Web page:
• Conflict of Interest – Many point out that physician dispensing of prescriptions poses a conflict of interest. Some concern regarding doctors over-prescribing medications in order to make additional revenue has resulted in a lot of media attention being focused on this recently. Additionally, with prescription pricing being blamed as a major reason for the increase in healthcare costs, certain states are scrutinizing the pricing and fees for “physician-dispensed” medications. As an example, California recently amended its fee schedule for reimbursement to physicians, applying the same rules that apply to pharmacies in the state.
  • Cost – Opening a pharmacy in a physician’s office requires expenditures. Equipment, licensing, drug inventory, modifications to the office space and legal assistance can all add up to a sizable initial startup cost. Additionally, one must then consider the ongoing costs such as staffing that may also be required.
  • Documentation – It is important to note that dispensing physicians must comply with the same documentation requirements that retail pharmacies do. This is especially true in regards to keeping records and having an up to date Policy and Procedure manual. In all states that allow for pharmacies in doctor offices and dispensing by physicians, the following holds true:
    – Proper record keeping is mandatory and required.
    – A written Policy and Procedure manual must be maintained and available for any sate or federal inspectors.
    – The doctor must provide patient counseling on the proper usage of the medication (either verbally or in writing) and document that the counseling took place.
  • Business Plan – Just like any other business that is started, the execution of opening up a pharmacy requires a solid business plan. According to industry experts, many physician office pharmacies have failed due to a lack of proper planning and the failure to put a realistic business plan in place before getting started. If financing is being sought, then a well thought out business plan is a must, especially if you are seeking funding from a bank or lending institution.

How Best To Proceed

If you are a physician considering dispensing from your office, then you will want to consult with an expert who has been through the process and successfully helped other doctors in their practices. Healthcare Consultants has been in the business of setting up pharmacies for doctors and physicians for over 28 years now. With a professional staff of experienced in-house experts and pharmacy consultants, HCC has helped with more pharmacy startups nationwide than any other pharmacy consulting firm.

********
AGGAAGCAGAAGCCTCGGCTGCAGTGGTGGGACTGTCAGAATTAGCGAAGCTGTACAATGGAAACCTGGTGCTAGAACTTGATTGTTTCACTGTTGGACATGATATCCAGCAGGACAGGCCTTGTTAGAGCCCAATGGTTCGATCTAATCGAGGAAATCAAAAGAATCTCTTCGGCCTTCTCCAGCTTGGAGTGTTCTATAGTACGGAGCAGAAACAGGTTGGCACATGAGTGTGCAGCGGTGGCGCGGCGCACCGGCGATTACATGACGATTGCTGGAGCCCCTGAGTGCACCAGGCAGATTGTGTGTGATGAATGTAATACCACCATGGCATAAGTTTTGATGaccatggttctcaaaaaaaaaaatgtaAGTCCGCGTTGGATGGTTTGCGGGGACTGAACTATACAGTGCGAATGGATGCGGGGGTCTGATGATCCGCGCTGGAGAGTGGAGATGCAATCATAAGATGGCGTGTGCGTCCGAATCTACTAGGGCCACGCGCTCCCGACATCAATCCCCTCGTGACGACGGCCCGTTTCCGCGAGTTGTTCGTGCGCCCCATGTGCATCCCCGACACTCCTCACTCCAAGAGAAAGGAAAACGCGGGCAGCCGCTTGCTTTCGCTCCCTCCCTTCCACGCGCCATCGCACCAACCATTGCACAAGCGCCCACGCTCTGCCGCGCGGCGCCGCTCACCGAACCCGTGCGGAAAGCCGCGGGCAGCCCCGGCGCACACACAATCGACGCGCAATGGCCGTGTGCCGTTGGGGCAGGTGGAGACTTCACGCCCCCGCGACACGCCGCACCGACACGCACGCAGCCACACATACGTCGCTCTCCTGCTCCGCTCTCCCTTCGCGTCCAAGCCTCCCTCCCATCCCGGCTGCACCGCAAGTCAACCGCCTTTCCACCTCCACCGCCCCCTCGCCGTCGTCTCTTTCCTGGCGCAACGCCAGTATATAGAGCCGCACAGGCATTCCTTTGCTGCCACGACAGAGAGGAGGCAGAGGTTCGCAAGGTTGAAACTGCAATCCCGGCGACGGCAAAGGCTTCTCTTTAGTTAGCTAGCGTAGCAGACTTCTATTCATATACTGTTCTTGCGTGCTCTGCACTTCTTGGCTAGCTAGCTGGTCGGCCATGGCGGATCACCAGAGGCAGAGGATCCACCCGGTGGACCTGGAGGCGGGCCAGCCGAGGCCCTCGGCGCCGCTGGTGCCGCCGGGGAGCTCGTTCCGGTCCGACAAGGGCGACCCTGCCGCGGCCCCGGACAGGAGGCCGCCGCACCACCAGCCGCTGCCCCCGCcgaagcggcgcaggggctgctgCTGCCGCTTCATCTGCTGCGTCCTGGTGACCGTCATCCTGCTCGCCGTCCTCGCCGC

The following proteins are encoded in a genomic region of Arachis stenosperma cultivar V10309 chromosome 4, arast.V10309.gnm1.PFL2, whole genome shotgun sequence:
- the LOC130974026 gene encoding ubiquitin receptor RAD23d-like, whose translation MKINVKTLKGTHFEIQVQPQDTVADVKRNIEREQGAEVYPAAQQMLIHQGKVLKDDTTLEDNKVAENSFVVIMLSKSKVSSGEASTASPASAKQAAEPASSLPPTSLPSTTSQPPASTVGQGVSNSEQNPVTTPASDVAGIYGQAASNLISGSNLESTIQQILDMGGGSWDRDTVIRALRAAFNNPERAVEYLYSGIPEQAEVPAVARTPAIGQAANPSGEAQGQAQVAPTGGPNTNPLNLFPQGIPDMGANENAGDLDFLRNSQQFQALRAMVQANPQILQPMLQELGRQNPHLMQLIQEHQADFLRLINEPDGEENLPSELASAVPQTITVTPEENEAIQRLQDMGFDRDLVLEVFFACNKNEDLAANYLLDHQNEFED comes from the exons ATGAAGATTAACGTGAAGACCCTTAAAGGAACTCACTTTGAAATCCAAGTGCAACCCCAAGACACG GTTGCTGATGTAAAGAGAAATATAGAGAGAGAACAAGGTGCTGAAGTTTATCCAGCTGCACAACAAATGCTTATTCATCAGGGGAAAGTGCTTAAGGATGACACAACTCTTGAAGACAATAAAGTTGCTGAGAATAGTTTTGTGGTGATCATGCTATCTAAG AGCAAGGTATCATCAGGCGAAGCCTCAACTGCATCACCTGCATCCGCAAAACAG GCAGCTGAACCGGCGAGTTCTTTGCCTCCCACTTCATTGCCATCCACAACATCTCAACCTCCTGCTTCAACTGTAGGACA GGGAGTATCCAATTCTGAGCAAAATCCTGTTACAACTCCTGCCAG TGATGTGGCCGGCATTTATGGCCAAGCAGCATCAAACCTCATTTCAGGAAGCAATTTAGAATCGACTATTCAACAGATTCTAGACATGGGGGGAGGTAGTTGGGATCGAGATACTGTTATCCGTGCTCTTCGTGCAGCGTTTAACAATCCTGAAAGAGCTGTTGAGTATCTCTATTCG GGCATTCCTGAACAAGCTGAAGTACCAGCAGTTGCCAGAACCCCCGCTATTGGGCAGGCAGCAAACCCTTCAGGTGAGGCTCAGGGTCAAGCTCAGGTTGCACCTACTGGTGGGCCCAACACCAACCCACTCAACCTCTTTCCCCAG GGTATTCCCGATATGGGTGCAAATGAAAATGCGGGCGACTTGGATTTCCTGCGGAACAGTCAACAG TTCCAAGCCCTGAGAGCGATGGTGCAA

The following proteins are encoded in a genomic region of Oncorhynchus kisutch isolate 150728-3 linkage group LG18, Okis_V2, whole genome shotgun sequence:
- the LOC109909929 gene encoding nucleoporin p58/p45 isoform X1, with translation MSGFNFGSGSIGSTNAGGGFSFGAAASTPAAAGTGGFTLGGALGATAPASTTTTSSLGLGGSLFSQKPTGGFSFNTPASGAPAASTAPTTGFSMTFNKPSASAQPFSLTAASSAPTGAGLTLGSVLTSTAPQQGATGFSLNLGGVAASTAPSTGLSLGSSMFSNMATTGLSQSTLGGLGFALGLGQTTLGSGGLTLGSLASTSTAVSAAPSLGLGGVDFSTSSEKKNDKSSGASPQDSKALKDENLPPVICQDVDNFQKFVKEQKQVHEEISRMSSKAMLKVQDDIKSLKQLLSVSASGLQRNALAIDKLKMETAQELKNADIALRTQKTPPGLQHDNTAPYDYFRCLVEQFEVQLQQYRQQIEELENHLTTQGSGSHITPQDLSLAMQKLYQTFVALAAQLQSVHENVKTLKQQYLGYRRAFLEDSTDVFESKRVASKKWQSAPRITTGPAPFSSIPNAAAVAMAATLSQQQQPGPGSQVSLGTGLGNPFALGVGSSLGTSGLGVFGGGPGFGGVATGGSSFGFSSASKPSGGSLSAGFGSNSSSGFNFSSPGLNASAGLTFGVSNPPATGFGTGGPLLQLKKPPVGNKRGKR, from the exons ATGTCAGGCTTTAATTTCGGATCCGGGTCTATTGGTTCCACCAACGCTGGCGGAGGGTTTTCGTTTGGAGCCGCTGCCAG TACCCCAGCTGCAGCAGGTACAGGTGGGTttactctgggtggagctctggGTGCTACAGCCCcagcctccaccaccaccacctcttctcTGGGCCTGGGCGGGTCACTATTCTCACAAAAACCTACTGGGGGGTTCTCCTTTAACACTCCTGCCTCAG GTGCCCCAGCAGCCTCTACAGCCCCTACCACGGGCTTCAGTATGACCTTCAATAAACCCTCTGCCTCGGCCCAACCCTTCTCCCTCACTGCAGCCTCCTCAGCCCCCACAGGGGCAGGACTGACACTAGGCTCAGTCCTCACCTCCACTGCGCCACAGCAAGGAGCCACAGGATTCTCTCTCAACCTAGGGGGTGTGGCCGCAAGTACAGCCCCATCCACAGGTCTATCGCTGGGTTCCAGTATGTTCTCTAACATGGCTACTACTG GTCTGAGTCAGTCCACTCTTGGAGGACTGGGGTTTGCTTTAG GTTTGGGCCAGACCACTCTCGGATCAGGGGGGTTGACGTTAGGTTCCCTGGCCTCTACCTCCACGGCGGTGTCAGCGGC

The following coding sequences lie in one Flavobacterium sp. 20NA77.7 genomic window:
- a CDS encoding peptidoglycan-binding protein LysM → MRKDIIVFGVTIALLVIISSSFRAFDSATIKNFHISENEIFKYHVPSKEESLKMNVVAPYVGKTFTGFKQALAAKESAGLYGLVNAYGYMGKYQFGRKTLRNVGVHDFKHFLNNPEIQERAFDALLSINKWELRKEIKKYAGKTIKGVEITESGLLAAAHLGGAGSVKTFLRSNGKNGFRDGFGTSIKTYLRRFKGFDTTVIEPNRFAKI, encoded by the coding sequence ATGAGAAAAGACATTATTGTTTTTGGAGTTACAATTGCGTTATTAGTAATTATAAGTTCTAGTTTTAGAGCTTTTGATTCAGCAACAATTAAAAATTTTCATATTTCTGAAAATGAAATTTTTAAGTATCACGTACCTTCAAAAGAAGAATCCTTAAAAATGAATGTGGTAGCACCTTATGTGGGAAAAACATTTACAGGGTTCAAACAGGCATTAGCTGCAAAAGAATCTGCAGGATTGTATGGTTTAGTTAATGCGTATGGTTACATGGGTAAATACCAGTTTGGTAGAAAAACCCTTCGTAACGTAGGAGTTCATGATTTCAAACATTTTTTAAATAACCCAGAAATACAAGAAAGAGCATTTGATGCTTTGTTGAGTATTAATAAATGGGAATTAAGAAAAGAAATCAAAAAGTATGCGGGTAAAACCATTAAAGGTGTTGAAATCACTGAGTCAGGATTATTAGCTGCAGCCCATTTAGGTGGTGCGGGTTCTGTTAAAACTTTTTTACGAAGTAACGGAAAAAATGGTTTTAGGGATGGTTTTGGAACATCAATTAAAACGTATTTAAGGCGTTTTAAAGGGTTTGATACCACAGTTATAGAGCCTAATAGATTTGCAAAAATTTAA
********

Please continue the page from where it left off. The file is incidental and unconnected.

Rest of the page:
There are numerous factors to consider in the planning, execution and long term success of building, opening and maintaining a new pharmacy. Proper planning and execution are crucial to a smooth pharmacy operation being opened and becoming a successful part of a physician’s business. Some of the tasks that are required as part of HCC’s project assessment for a successful pharmacy start-up include:
– The creation and review of a business plan
– Evaluation of your office space
– Floor plan and work flow design
– Assistance and guidance with the DEA & State Board of Pharmacy application process (HCC acts as a liaison to your State Board of Pharmacy and local ACHA inspectors)
– Provide Policy and Procedure manuals
– Provide Continuance Quality Improvement (CQI) manual
– Purchasing the equipment and supplies (for both the Board of Pharmacy inspection and the actual pharmacy operations)
– Security assessment and recommendations
– Arrange and facilitate the final inspection of the facility (including a mock-inspection)
– Provide Board of Pharmacy required internal signs and postings
– Vendor selection

If you are a doctor or physician considering opening up a pharmacy in your office or clinic, or if you’re planning on expanding your existing pharmacy operation, we strongly urge you to get in touch with us today for a free consultation. We offer you the support of an experienced staff who have been through the process many times and know the business inside and out! Call us today at 800-642-1652 or Contact Us Online now to see how we can help you and to get started.

Share This:

Leave a Reply

Your email address will not be published. Required fields are marked *